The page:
Icahn Enterprises Inc.’s bonds saw better buying on Friday, after Carl Icahn’s investing arm announced it was halving its quarterly distribution, a move that disappointed unit holders but is positive for its bonds.
Bondholders are typically focused on making sure a company can make its interest payments and repay the principal when a bond matures.
The company said it would now make a distribution of $1, down from $2 previously. The news came as the company posted a surprise loss for the second quarter and a $1 billion decline in revenue.
Icahn placed the blame for the fund’s poor performance on Hindenburg Research, the short seller that published a report about IEP on May 2, accusing it of overstating asset values. Hindenburg also revealed that Icahn himself had borrowed from the company, among other issues.
The stock promptly tumbled and was last down 24%, putting it on track for its biggest one-day selloff since it went public 36 years ago. The next biggest drop was 20.0% on May 2, when the Hindenburg Research report was released.
As the chart below from data-as-a-service provider BondCliQ Media Services shows buyers emerging after 8:00 a.m. Eastern, immediately after the news was announced. By midmorning, some sellers had emerged.
The following table shows there was net buying over the last 10 days, focused on the 6.35% notes that mature in 2026.
In a letter to unit holders accompanying the results, Icahn acknowledged missteps in the past several years as the company has shifted away from its core activist strategy and shorted far more than was necessary.
“While we made money on the long side through our activism efforts, our returns have been overwhelmed by our overly bearish view of the market and related oversized short (hedge) positions,” Icahn wrote. “Over the past six months, we have significantly reduced our hedges. Going forward, we intend to stick to our knitting and focus on our activist strategy while remaining appropriately hedged.”
Activism is the best investment paradigm because “there is no accountability in Corporate America,” he wrote.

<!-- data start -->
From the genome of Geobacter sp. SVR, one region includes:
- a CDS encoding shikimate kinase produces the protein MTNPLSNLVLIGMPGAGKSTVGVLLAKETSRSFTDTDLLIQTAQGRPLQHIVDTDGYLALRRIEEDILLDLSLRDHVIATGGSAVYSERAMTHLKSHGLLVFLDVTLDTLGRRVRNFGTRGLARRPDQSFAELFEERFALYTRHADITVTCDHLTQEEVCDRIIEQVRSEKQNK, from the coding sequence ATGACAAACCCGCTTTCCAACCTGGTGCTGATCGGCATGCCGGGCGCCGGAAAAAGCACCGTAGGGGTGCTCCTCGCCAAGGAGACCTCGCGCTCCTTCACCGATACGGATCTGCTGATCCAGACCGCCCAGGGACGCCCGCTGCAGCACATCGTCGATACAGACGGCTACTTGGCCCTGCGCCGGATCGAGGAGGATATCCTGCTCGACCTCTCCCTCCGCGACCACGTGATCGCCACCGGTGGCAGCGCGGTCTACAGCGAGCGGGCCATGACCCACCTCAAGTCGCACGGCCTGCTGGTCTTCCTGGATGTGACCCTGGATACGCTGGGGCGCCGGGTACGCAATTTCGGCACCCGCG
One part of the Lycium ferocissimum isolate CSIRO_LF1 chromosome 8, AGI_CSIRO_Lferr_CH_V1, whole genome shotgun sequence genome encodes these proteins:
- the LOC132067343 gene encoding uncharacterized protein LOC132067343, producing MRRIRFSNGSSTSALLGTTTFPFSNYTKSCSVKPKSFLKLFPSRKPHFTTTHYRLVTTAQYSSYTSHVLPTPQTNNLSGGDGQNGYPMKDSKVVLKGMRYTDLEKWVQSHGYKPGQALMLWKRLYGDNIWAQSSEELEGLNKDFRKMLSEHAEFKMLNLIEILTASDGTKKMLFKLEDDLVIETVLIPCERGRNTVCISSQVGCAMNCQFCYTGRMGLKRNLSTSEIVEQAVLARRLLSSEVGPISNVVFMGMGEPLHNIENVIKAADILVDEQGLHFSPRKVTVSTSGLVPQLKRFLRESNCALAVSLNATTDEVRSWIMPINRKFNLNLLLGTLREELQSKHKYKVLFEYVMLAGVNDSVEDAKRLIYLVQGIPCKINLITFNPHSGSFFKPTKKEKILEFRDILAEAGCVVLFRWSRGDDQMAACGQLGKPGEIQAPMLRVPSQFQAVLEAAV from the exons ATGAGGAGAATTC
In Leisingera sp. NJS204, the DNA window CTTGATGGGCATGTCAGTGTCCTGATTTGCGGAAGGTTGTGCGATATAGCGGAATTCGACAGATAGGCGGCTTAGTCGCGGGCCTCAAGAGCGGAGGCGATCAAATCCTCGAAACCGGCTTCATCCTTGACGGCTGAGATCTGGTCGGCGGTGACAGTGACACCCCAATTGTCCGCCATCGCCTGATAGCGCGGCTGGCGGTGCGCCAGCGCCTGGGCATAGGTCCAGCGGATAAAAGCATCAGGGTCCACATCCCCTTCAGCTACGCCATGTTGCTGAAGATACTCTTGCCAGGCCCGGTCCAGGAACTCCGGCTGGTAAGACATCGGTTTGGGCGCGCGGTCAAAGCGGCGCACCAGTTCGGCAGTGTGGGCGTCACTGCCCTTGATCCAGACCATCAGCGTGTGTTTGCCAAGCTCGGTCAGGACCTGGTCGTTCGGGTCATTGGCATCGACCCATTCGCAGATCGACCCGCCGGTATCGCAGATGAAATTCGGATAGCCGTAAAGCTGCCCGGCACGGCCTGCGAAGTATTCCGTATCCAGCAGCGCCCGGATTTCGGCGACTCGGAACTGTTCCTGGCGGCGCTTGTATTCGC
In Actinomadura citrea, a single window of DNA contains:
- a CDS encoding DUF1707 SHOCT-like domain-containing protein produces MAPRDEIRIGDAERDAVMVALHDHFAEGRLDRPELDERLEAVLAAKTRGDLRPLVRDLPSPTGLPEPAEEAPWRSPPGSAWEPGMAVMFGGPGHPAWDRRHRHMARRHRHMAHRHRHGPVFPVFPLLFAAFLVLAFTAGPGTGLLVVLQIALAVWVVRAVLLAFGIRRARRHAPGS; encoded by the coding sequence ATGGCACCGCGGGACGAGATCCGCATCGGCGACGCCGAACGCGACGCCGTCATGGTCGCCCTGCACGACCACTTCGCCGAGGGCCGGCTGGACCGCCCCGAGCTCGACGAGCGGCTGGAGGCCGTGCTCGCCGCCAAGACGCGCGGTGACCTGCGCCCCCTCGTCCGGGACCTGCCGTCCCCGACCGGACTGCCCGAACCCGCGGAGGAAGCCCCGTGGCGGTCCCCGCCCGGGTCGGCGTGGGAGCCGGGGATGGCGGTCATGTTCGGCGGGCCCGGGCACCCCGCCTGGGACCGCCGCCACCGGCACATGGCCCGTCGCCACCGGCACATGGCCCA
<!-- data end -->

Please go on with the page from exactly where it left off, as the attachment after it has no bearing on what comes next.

With many exceptions, “most CEOs are incapable of creating great businesses (or even improving them) and the desire to empire build is rampant. “
Many are not the best person for the job or even the most talented individual in the organization, he continued. Far too often, they have climbed through the ranks by being agreeable and presenting no threat to their superiors.
“Those CEOs are generally too busy playing at the proverbial country club to realize what improvements can be made or what hidden jewels can be unlocked,” he said.
CEOs are hard to unseat, as they can pack a board with loyal cronies and use company funds to defend against an activist campaign by hiring expensive legal and financial experts, further depleting the coffers.
Icahn has himself waged endless activist campaigns against companies and their management teams, and most recently succeeded in his effort to shake up management at gene sequencing test maker Illumina Inc. ILMN, +1.83%, as the Associated Press reported.
Past activist campaigns by Icahn’s company have generated billions of dollars for shareholders and helped boards and CEOs capture untapped value, Icahn has argued, citing Reynolds, Netflix NFLX, +0.81%, Forest Labs, Apple AAPL, -3.25%, CVR Energy CVI, +0.23%, Herbalife HLF, -0.16% eBay EBAY, -0.44%, Tropicana, Cheniere LNG, +0.12% and Occidental OXY, +3.30% as examples.